"We've been married for 22 years, and I've always embraced the changes that have taken place in our life," she said. "If he's elected, my focus will be on our family and what happens will reveal itself."
Brent Sanford also is thinking about the possible transition from Watford City government after 10 years. Who will be mayor if he leaves office? Should he resign so it could be filled in November, by election, or wait?
The current council is young, three are new and three are half-way through a term, so there's just six years' experience among all of them.
"None of them is putting their hand up in the air," he said.
If he leaves the post, it'll be with satisfaction of a job done as well as he could in the biggest transition the city has ever seen.
The city has $150 million in debt for projects that benefit the general populace, not private developers, and most of it backed by oil production revenue and sales tax, not general property tax, Sanford said.
"If we had gotten into all that infrastructure for developments, we could easily have another $150 million in debt, but we've only done the streets around public buildings and we made a choice to do that," he said. "We're at a point with water and wastewater systems, we've solved it for the population that's foreseeable here."
He remains focused for his community, which he believes is still ripe for opportunity as oil companies start looking at filling their ranks with permanent geologists when oil drilling starts up.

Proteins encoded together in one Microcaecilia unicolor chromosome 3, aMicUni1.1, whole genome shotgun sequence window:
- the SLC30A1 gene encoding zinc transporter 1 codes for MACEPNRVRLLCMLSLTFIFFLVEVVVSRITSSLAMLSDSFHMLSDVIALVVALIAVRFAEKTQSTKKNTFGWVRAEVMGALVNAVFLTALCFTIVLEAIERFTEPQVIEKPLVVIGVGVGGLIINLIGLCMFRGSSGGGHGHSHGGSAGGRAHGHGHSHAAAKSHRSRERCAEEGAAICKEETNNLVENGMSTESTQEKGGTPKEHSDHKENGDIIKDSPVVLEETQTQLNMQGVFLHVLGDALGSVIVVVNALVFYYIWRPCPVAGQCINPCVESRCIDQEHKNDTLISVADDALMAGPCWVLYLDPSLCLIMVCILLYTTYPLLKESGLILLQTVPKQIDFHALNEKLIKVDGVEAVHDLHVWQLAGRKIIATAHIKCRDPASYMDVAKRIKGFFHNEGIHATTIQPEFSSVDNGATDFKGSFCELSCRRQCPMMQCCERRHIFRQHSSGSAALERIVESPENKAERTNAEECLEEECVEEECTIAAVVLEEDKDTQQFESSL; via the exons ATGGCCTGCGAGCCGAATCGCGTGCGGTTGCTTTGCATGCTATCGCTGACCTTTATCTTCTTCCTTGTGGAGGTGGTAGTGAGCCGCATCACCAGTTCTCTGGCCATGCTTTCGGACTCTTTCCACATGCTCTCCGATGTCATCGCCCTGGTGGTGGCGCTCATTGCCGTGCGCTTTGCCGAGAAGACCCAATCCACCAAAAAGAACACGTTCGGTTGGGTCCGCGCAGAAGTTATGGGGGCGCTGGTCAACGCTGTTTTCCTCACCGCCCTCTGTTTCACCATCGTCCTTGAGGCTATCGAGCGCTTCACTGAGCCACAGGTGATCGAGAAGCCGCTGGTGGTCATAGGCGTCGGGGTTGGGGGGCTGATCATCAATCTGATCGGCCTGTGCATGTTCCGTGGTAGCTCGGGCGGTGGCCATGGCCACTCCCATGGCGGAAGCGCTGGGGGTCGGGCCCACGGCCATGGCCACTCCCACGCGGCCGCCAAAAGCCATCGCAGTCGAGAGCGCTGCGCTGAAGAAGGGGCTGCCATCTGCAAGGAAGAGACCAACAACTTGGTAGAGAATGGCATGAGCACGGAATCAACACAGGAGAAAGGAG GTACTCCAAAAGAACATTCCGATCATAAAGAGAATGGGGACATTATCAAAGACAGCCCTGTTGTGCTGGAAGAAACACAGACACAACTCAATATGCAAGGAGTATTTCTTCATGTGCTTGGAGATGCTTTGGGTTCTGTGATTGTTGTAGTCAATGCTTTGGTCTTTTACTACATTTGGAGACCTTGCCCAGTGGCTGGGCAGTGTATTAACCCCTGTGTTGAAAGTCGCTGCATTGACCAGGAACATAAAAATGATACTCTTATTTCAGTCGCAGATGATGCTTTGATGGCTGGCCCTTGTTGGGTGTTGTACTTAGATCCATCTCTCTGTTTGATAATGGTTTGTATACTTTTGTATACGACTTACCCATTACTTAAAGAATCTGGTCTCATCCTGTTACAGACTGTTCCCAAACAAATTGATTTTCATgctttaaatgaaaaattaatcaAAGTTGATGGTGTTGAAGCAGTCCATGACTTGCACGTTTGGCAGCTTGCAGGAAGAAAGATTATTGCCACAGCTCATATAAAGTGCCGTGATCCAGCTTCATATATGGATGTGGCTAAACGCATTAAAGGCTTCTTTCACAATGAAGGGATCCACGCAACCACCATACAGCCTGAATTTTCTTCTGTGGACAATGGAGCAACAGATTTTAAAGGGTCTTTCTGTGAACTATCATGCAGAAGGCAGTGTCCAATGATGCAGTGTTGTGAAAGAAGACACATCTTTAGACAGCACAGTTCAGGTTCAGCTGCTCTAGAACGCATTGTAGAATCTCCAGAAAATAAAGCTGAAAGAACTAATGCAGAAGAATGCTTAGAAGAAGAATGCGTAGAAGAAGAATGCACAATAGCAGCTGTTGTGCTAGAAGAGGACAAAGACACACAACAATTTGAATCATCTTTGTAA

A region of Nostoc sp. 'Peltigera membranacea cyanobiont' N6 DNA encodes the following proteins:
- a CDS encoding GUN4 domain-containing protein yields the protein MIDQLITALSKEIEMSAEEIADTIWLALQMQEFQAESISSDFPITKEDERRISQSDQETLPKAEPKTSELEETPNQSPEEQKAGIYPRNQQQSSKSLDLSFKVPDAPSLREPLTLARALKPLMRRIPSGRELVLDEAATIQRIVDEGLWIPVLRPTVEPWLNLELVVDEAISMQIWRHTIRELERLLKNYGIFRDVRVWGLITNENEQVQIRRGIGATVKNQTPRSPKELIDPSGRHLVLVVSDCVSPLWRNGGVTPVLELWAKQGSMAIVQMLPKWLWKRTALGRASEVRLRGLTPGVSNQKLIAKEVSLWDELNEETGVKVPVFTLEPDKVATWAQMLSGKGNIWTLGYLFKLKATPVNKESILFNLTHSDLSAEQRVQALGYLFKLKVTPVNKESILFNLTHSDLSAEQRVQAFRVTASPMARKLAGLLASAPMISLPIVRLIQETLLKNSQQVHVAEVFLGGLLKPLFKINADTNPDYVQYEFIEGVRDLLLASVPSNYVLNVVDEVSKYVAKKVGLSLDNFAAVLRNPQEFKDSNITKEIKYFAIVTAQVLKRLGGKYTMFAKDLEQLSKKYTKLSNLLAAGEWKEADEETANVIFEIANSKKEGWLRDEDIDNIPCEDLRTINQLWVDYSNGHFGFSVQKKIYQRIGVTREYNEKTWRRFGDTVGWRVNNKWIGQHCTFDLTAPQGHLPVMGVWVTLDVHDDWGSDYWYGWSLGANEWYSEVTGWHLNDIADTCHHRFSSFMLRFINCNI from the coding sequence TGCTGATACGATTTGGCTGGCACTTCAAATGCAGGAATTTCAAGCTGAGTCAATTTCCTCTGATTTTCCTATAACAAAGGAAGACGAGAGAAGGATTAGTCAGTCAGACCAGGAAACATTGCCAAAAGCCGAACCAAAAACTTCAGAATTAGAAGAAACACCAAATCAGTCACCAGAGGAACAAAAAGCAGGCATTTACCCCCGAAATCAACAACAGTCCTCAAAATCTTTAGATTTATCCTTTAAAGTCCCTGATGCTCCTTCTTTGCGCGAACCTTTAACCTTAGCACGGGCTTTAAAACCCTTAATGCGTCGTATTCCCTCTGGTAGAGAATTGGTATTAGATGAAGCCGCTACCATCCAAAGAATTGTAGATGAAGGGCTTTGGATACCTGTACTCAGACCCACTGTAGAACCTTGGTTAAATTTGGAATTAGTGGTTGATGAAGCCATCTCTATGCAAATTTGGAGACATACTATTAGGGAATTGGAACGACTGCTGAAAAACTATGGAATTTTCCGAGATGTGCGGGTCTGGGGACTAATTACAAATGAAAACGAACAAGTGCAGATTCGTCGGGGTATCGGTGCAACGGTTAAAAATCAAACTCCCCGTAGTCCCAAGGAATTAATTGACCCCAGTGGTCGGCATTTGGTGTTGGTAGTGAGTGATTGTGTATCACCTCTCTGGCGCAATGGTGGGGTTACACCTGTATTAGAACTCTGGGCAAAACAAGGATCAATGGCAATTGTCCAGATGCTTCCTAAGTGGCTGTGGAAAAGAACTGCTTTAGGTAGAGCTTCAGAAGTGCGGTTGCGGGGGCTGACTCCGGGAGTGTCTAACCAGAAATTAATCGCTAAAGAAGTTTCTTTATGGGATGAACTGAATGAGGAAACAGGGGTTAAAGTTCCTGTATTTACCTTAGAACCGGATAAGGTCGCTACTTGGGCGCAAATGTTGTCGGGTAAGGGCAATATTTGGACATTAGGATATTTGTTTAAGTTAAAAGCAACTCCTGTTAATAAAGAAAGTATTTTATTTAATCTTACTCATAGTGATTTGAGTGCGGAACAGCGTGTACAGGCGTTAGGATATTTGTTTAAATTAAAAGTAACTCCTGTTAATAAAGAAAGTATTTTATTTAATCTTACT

The primary campaign gave him the opportunity to get up close and personal with the whole state, and out there he found vibrant cities and towns that have potential and need leadership. He said he hopes the business acumen and focus on technology that he and Burgum would bring to the table in a relationship where Burgum functions as a chief executive officer and he as a chief operating officer will set the stage for making a genuine difference across all levels of population and geography.
"With technology, the future really knows no bounds. Our millennials are moving home; they get where they want to be and then they look for a job. We need to make sure the community is what it wants to be," he said.
At the same time as he looks ahead, he looks back at the dozen years that have been rich in family dinners and gatherings, watching the kids play with cousins and strengthening the ties that bind.
Sanford said he put off telling his mom about his decision to go with Burgum, but like any mom with a finely tuned sixth sense, she knew something was up.
"She took a deep breath and said she was so proud, but she wished I didn't have to move away from here," he said.